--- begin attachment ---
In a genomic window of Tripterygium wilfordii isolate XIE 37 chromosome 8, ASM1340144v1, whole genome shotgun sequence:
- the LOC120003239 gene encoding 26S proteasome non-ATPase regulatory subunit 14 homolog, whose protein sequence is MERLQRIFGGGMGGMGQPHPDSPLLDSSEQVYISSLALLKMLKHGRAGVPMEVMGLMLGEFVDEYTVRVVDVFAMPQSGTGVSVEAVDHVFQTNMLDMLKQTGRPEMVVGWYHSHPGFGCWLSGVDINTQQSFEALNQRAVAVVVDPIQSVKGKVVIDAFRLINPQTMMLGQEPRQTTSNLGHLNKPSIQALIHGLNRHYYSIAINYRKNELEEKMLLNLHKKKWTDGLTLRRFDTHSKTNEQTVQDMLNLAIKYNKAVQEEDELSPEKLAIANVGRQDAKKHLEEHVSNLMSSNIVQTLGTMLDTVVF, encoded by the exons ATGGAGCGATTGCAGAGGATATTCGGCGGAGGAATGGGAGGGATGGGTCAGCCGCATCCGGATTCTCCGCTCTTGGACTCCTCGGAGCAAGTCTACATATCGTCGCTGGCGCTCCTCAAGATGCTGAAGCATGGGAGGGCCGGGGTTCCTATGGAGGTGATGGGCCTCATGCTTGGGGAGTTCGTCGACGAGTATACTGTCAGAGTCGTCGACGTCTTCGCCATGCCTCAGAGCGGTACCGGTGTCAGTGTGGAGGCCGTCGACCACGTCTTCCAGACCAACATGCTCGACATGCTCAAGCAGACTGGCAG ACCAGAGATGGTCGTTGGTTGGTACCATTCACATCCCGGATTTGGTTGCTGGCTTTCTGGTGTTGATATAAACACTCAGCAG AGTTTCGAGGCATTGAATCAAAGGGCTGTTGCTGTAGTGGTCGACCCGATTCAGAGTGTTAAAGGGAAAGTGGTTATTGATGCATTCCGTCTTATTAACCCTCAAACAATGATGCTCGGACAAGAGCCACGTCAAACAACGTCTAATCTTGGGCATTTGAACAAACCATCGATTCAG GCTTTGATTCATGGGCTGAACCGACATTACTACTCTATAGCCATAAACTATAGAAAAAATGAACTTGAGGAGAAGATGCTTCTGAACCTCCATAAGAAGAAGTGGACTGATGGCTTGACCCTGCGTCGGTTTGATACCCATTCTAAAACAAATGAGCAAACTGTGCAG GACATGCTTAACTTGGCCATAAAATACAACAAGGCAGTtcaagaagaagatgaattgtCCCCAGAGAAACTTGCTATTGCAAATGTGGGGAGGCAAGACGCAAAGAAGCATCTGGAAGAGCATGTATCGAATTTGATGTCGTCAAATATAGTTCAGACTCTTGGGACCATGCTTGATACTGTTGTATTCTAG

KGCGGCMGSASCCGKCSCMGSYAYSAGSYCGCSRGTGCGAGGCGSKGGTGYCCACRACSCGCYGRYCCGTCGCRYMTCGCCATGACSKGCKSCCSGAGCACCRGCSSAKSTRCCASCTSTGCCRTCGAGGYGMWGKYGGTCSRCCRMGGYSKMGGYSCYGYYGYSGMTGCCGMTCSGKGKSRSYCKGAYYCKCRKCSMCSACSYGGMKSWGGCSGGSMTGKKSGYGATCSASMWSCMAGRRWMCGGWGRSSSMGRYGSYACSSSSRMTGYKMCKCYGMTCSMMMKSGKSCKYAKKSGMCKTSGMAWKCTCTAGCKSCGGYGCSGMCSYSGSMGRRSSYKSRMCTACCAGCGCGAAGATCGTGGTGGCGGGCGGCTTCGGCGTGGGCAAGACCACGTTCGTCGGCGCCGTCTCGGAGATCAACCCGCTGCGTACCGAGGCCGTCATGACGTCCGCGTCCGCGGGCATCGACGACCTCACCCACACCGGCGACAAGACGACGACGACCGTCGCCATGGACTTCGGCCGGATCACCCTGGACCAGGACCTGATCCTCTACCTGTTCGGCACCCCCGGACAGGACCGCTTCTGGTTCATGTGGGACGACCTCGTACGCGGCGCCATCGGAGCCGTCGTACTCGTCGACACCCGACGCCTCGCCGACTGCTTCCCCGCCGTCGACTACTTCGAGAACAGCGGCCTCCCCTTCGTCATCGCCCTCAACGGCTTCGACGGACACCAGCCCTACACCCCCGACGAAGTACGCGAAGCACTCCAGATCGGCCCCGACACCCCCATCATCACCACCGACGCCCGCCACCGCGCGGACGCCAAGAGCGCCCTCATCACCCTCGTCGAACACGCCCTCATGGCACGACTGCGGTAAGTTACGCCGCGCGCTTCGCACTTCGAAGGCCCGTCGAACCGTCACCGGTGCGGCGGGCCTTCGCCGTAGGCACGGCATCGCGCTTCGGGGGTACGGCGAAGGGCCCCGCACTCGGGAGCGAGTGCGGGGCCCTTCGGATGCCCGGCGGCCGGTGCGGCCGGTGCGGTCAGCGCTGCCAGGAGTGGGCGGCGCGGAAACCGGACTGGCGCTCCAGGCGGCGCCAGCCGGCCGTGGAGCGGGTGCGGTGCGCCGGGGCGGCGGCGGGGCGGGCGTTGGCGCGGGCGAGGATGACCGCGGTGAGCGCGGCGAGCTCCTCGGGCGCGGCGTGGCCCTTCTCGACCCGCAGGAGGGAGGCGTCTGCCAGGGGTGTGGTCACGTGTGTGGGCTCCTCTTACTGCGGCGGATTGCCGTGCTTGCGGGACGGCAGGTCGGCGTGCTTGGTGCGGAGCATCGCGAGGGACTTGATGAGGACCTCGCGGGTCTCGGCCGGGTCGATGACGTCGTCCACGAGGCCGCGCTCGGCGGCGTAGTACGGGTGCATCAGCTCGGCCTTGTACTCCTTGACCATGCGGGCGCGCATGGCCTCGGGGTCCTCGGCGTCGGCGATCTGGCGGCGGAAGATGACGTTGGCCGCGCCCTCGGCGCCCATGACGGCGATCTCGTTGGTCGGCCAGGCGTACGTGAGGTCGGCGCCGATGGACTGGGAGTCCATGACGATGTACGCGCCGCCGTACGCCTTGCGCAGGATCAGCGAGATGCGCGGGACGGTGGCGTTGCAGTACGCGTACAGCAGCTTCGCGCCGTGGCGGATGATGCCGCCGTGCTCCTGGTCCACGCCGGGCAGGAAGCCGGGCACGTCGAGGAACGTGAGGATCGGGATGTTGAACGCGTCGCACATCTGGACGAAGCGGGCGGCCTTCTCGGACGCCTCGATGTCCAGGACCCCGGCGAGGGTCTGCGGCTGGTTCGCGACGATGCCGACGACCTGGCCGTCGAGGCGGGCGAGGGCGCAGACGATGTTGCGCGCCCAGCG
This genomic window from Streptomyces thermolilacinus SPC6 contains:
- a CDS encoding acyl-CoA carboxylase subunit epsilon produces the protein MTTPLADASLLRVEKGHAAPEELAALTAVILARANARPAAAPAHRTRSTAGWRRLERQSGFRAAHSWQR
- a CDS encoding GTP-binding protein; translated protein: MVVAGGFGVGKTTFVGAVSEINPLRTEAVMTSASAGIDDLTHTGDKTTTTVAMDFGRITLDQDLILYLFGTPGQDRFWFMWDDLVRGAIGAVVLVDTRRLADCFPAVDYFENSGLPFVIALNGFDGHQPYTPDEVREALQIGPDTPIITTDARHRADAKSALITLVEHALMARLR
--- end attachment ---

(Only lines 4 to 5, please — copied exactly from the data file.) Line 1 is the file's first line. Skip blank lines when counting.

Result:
This genomic window from Streptomyces thermolilacinus SPC6 contains:
- a CDS encoding acyl-CoA carboxylase subunit epsilon produces the protein MTTPLADASLLRVEKGHAAPEELAALTAVILARANARPAAAPAHRTRSTAGWRRLERQSGFRAAHSWQR